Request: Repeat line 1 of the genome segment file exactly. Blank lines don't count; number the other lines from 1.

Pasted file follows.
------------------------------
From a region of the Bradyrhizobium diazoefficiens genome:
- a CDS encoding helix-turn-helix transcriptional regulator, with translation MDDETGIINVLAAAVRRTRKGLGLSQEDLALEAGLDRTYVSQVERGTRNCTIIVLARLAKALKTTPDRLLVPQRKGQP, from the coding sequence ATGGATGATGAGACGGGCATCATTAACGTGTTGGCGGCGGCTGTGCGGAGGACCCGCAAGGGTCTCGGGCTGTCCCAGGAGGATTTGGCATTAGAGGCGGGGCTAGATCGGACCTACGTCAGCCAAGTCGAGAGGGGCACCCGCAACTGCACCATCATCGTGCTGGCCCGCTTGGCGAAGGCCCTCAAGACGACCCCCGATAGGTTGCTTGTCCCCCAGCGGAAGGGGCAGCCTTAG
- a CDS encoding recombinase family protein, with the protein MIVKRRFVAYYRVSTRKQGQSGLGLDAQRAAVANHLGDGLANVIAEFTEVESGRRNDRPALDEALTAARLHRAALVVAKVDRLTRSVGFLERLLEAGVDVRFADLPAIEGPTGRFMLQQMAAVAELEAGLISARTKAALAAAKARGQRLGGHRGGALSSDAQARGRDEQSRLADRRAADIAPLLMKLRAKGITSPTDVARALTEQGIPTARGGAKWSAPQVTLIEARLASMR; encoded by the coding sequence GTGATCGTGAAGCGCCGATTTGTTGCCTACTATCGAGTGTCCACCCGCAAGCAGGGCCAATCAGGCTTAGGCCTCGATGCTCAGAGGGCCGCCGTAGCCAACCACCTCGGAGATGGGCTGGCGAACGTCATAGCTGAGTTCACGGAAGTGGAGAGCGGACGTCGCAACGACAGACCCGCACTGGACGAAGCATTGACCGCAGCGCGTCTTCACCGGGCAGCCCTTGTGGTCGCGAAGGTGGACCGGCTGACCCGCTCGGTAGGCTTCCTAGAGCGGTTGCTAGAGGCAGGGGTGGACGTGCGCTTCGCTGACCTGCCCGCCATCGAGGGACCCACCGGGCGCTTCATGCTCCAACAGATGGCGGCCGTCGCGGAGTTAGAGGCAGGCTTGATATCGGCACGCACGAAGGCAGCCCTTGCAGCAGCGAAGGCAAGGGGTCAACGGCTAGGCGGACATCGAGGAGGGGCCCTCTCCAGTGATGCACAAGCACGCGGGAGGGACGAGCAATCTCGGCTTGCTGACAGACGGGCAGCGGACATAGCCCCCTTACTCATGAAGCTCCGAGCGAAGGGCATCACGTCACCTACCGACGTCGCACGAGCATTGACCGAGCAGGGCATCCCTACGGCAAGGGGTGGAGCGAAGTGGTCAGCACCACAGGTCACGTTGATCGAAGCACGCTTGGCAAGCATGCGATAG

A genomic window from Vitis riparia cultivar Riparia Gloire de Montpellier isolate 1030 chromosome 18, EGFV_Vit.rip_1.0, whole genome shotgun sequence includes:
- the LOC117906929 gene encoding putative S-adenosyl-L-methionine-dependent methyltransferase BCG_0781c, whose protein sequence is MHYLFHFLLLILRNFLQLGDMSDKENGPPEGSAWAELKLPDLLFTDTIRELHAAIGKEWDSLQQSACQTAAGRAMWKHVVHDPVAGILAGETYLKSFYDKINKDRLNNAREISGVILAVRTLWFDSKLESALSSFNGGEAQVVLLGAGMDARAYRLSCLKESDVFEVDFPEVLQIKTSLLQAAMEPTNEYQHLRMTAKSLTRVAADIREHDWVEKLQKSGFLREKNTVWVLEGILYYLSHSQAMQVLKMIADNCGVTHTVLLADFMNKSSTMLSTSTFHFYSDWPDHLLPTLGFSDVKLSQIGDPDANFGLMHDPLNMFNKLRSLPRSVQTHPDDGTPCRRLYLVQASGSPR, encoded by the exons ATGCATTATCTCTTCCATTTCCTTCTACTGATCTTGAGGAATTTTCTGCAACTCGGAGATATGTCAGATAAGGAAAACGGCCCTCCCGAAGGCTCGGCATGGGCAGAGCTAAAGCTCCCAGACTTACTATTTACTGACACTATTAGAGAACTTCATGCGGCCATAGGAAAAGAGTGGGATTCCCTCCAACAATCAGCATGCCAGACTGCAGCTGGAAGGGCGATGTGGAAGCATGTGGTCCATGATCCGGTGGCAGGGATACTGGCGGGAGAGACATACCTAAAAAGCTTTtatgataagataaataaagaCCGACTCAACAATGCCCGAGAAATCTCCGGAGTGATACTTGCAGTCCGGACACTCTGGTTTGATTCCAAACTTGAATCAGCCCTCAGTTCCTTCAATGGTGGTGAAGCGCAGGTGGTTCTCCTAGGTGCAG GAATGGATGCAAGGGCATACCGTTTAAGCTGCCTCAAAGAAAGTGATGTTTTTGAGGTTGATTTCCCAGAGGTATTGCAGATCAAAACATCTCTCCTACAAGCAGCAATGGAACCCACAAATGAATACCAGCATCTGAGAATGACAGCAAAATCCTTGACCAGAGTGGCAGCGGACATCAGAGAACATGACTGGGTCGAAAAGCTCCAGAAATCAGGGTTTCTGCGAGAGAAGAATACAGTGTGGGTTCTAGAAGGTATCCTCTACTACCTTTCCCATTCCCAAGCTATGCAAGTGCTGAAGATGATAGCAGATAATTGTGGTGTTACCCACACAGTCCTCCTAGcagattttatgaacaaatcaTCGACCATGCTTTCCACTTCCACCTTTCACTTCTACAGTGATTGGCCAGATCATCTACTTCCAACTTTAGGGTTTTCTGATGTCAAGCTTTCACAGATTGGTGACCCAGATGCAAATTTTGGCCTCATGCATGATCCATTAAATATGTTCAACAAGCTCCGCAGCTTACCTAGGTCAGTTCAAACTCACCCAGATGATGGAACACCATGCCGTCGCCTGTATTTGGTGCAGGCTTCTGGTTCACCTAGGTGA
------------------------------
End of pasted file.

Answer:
From a region of the Bradyrhizobium diazoefficiens genome: